Research led by the University of Stirling and published in Nature Climate Change shows that rapid warming in the Arctic could have dramatic effects on the distribution of different ecosystems, and unexpected consequences for future climate change rates.
The Arctic is getting greener as plant growth increases in response to a warmer climate. Since this greater plant growth means more carbon is stored in the increasing biomass, it has generally been believed that the ‘greening’ results in more carbon dioxide being absorbed from the atmosphere and that it therefore helps to reduce the rate of global warming.
However, the Stirling-led research in Arctic Sweden shows that by stimulating decomposition rates in soils, the expansion of forest into tundra areas could, counterintuitively, result in a net release of carbon dioxide into the atmosphere.
Professor Philip Wookey, who led the team conducting the research, said: “We compared carbon stocks between tundra heath and neighbouring birch forest and discovered that the two-fold greater carbon storage in plant biomass in the forest was more than outweighed by the smaller carbon stocks in forest soils.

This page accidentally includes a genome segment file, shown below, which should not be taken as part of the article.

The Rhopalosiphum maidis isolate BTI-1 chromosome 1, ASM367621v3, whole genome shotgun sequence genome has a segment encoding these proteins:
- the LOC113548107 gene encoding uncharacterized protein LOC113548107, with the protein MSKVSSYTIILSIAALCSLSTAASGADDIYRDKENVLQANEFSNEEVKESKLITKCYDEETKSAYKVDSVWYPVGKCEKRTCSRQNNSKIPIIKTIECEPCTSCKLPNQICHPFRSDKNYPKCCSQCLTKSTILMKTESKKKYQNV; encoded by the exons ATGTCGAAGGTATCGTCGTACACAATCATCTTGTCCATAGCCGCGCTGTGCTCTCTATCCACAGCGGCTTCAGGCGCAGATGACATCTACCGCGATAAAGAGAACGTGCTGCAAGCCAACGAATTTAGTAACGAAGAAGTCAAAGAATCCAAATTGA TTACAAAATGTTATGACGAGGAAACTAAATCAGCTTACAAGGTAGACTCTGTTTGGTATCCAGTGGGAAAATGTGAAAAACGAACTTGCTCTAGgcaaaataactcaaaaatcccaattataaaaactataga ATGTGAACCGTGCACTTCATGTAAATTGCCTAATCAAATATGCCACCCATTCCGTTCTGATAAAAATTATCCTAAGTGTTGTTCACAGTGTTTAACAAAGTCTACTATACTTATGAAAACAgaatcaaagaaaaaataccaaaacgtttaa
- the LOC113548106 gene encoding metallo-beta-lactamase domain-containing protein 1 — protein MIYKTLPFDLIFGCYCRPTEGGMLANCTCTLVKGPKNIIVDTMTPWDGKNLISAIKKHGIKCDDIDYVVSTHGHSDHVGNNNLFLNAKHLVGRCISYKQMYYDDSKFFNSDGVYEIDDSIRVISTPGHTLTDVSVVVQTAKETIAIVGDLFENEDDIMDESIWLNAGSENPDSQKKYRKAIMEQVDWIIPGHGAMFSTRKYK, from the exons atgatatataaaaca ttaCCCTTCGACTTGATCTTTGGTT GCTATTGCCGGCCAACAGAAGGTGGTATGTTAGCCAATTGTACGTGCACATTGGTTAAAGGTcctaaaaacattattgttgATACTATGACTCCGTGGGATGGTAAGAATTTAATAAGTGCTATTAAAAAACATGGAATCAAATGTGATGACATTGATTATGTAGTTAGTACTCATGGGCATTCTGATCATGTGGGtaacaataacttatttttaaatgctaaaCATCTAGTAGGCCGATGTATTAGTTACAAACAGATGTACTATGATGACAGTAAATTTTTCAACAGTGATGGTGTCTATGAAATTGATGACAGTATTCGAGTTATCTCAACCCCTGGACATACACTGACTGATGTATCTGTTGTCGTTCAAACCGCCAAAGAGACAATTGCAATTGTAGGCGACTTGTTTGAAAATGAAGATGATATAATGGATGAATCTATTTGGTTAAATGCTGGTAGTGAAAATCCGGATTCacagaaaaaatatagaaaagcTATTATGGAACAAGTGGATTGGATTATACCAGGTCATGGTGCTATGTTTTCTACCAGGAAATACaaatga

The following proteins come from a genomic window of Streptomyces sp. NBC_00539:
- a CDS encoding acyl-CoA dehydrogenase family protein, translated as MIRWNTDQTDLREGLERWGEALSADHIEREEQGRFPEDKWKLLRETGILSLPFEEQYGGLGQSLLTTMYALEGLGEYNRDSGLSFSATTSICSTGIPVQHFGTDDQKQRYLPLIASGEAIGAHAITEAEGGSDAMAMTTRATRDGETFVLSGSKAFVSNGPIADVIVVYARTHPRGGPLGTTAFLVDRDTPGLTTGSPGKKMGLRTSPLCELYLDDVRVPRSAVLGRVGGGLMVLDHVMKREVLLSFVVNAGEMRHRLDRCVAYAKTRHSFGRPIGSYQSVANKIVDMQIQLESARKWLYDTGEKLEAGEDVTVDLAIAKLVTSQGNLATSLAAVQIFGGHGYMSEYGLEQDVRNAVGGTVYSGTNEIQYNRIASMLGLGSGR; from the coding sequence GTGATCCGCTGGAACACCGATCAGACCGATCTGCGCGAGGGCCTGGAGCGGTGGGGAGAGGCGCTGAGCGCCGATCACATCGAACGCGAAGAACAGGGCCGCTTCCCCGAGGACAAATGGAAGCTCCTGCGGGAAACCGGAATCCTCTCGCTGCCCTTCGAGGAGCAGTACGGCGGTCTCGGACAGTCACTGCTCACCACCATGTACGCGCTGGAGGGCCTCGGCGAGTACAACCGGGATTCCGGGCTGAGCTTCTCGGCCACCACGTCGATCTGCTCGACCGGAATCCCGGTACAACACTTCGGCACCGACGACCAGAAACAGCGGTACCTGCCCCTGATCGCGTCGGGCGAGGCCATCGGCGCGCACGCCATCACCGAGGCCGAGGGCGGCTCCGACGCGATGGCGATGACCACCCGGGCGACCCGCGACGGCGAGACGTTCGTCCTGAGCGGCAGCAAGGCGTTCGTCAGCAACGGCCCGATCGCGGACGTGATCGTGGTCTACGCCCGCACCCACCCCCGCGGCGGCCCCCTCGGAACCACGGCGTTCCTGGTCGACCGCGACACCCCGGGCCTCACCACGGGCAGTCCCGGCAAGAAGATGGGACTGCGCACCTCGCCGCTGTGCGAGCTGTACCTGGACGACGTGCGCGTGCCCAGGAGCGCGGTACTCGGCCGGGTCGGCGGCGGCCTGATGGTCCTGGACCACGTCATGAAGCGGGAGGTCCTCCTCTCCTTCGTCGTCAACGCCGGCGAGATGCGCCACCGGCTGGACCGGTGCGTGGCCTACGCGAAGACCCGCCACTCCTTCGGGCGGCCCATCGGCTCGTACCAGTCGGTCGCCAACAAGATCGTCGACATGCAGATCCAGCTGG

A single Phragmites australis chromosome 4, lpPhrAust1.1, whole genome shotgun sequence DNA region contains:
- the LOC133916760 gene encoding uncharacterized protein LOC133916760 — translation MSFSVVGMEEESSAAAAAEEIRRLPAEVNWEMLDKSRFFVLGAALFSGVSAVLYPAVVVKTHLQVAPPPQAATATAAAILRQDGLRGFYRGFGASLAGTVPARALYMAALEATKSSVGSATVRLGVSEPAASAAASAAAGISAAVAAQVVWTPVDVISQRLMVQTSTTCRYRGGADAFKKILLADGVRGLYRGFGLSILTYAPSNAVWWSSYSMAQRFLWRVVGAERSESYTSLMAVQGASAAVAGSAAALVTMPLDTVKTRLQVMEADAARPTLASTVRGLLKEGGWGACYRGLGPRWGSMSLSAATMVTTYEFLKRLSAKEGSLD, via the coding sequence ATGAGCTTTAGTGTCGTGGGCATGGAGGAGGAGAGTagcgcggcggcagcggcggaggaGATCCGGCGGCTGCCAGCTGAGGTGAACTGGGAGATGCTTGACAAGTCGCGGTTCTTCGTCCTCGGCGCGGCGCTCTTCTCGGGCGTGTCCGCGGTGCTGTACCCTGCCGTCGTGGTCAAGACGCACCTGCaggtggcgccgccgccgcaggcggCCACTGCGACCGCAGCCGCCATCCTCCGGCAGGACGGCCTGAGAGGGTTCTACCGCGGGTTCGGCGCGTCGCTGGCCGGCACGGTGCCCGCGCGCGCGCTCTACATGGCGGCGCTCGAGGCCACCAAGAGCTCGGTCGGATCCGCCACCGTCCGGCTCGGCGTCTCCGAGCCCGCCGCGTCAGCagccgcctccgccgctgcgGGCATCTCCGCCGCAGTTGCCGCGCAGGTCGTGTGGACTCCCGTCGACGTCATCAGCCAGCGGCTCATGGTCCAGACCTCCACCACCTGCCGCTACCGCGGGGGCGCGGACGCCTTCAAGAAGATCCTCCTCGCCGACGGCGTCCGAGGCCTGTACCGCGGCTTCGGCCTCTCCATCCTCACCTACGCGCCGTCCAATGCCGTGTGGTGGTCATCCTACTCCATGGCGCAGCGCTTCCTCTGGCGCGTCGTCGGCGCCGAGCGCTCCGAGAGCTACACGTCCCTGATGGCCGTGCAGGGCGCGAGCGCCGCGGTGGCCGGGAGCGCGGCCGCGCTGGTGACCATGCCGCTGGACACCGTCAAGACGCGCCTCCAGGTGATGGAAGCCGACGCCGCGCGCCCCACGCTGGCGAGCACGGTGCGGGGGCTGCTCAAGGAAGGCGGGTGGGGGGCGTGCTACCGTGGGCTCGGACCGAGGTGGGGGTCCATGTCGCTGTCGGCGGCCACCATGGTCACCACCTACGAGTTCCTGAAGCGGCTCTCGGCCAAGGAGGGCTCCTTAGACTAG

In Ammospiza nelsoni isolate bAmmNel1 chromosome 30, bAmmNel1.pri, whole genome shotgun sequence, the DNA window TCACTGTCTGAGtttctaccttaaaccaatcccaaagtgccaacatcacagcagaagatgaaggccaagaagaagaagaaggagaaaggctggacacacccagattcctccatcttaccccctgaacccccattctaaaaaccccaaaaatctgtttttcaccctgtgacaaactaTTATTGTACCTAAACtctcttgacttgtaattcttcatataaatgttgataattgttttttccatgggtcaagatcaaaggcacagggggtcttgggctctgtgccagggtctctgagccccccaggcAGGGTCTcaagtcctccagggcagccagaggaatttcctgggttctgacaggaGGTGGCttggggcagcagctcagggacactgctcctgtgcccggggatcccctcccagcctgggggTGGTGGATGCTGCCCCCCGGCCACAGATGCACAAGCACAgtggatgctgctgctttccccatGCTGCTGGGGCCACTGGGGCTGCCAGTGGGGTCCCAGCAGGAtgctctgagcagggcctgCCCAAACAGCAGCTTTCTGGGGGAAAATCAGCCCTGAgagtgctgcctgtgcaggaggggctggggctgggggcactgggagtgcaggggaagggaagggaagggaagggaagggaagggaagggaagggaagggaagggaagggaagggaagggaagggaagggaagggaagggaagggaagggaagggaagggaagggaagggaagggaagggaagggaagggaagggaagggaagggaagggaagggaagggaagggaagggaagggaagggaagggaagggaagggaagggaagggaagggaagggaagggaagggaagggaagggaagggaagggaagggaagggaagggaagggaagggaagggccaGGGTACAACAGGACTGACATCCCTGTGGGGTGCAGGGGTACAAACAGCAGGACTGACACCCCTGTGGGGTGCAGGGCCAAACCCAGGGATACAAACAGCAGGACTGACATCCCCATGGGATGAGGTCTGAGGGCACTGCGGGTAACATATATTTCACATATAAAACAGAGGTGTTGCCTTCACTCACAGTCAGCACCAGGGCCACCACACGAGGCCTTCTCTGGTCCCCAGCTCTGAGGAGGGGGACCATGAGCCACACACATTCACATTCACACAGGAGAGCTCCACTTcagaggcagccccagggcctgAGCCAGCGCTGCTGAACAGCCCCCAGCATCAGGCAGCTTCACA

“Using residual radiocarbon in these ecosystems, still present following the atmospheric atomic weapons testing of the 1950s and 60s, we were then able to demonstrate that birch trees appear to stimulate the decomposition of soil organic matter, contributing directly to reducing carbon storage in the soil. If birch woodlands expand onto tundra and peaty soils there may actually be a net release of carbon dioxide, thus accelerating the greenhouse effect.
“Our research demonstrates the key role that soils, and soil carbon, play in the global carbon cycle and therefore the climate system.”
The results of the study are thus in sharp contrast to the expectation that total carbon storage would increase with greater plant growth. Instead, this study suggests that colonisation of the Arctic by productive, high-biomass plant communities may not always result in greater capture of carbon dioxide, but in net losses of carbon if there is decomposition of the large carbon stocks in Arctic soils.
Dr Iain Hartley, lead author of this work and now at the University of Exeter, observed: “Determining directly how carbon storage is changing in high-latitude ecosystems is very difficult because the majority of the carbon present is stored below ground in the soils.
“Our work indicates that greater plant biomass may not always translate into greater carbon storage at the ecosystem level. We need to better understand how the anticipated changes in the distribution of different plant communities in the Arctic will affect the decomposition of the large carbon stocks in tundra soils if we are to be able to predict how arctic greening will impact on carbon dioxide uptake or release in the future.”